The Power of Meat report noted that 71% of meat shoppers said they’re eating restaurant meals less often, amid elevated prices, and 87% are trying to recreate restaurant-type meals at home. That translates into 62% of the population, up from 31% last year.
“I think inflation forces a decision for customers to say whether they’re going to eat out at a restaurant three times a week, or eat at home an extra time and not go to the restaurant,” he explained. “Or they traditionally had steak for meal two times a week and now that becomes one time or maybe pork chops or chicken breast, a lower-dollar-value protein. So that’s really where you see those shifts come in. They’re not drastic shifts, but it becomes one meal here, maybe two meals here. You add that up over time and it becomes significant dollars shifting around the category.”
Eighteen percent of customers check social media for meat and poultry promotions before shopping or while at the store. But they’re also using channels such as websites, YouTube, Facebook, TikTok, Instagram and Pinterest to find meal ideas including meat.
“I’m seeing is a lot of this meal inspiration, these restaurant-type meals. Short ribs, osso buco [a veal shanks dish] every now and then gets these little surges based on what people see on social media,” said Heinen’s Cantrell. “So I’m excited to see grilling season, what picks up.”
Retailers said they expect meat promotions to ramp up this year as supply chain issues have settled down in the wake of the pandemic.
“We have stayed strong with promotions through the pandemic. As the supply chain has recovered—it’s not all the way there, but has recovered—you’ll see more and more promotions in the industry, in supermarkets and all the different segments, because you'll be able to supply it,” Hess said. “Retailers will have to use promotions to drive traffic, to offer value and to really entice customers to come in and purchase that item that they’re trying to push.”
Cantrell thinks eating at home should be the crux of grocers’ promotions for meat.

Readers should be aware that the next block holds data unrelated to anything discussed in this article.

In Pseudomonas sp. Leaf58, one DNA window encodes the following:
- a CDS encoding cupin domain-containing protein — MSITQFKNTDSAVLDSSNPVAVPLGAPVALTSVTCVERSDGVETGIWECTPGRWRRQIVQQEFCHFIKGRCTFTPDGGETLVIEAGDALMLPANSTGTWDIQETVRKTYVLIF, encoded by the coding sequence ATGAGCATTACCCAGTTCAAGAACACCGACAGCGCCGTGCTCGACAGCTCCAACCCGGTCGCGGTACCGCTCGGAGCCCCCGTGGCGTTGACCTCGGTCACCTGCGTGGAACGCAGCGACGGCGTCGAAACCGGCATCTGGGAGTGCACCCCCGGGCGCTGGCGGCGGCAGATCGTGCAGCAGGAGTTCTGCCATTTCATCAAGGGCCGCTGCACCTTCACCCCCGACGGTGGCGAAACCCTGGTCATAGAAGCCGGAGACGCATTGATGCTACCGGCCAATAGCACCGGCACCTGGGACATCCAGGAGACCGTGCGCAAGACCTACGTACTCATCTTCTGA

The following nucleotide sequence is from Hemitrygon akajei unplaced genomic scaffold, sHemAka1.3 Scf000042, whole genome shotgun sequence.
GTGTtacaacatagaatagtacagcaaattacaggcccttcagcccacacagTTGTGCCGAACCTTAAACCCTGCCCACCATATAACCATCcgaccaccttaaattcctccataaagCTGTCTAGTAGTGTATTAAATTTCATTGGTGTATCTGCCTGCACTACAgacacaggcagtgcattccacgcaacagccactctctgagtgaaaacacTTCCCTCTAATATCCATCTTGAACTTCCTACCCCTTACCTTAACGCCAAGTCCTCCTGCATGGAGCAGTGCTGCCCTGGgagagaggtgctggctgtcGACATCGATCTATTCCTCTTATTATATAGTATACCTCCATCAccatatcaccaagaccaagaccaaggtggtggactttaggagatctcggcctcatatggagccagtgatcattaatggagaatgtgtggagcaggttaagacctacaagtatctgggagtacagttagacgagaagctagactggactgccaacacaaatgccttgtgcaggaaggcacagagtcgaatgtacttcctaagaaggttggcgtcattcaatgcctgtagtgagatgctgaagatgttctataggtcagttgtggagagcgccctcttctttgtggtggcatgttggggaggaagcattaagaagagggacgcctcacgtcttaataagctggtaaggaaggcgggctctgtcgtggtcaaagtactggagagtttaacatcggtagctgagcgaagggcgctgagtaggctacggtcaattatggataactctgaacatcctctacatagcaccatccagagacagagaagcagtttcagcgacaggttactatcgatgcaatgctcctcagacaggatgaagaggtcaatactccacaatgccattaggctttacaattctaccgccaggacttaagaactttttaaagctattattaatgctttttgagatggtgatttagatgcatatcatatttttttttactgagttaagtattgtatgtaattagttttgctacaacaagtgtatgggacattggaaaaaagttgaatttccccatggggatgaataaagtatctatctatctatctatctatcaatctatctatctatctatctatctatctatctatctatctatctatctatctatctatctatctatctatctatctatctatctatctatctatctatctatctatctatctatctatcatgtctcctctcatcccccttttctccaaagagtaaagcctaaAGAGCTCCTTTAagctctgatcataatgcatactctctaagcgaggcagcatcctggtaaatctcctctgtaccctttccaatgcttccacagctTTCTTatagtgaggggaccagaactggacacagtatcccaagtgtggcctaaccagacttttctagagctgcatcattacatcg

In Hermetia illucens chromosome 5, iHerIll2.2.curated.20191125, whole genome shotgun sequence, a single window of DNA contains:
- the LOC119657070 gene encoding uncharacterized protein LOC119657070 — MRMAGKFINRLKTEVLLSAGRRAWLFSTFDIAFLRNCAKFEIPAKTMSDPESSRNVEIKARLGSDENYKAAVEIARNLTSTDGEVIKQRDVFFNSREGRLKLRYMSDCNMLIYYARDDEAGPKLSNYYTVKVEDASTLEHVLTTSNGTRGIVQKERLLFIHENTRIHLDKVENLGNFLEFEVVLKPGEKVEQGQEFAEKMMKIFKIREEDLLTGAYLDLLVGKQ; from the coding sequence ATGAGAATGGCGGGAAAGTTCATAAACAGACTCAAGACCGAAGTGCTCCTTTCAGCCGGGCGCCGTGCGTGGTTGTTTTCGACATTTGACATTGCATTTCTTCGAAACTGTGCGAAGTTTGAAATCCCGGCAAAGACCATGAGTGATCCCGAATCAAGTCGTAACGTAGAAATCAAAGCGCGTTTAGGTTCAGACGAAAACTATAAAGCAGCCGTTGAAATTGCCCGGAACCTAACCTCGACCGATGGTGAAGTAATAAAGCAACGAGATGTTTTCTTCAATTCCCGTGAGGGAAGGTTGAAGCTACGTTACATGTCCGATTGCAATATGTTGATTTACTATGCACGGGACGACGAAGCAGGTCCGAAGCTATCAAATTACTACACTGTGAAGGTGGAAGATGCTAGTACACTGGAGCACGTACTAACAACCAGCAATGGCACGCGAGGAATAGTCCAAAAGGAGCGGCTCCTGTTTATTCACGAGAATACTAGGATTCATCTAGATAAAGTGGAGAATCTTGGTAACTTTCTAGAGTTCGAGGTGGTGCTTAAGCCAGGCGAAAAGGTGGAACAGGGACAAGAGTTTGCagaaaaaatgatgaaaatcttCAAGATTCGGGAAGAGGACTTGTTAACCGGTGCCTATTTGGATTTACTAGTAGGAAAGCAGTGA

“Bring them into cooking at home. Right now, one of the things we’re trying to do is make eating at home a great experience where you’re not waiting for a special occasion, recognizing that our customers have unique reasons to come into our store,” she said. “Customers are not always shopping with the same [goal]. They may be looking for value in one time. They may be looking to splurge in the next. They may be looking for a special occasion the third time. And we’re trying to understand and communicate with our customers to offer them a solution to any of those points in time.”
Overall demand for meat remains strong, the retailers agreed, and the challenge going forward will be how to best connect with customers and meet their individual needs.
“The trends that have jumped out are really just the resilience and the newness of so many brands coming into this space,” Southeastern Grocers’ Ackerman said. “Pork, poultry and beef are not going to change. But how we package it, how we flavor it, and how we bring it to the shelf and help [customers] cook it is what has changed.”
Harris Teeter’s Hess admitted he’s also trying to figure out a retail channel issue revealed in the Power of Meat study: Supermarkets are leaking market share in meat to big-box players like mass merchants and club stores.
“I’m trying to decipher whether the clubs and mass are doing that well in meat that it’s grabbing the customer’s eyes, or is it a byproduct where they’re going to those stores for other reasons and just happen to be buying meat while they’re there, and that's where the leakage comes in,” he said. “I’m just trying to formulate a way to attack and to get that customer to stay with us.”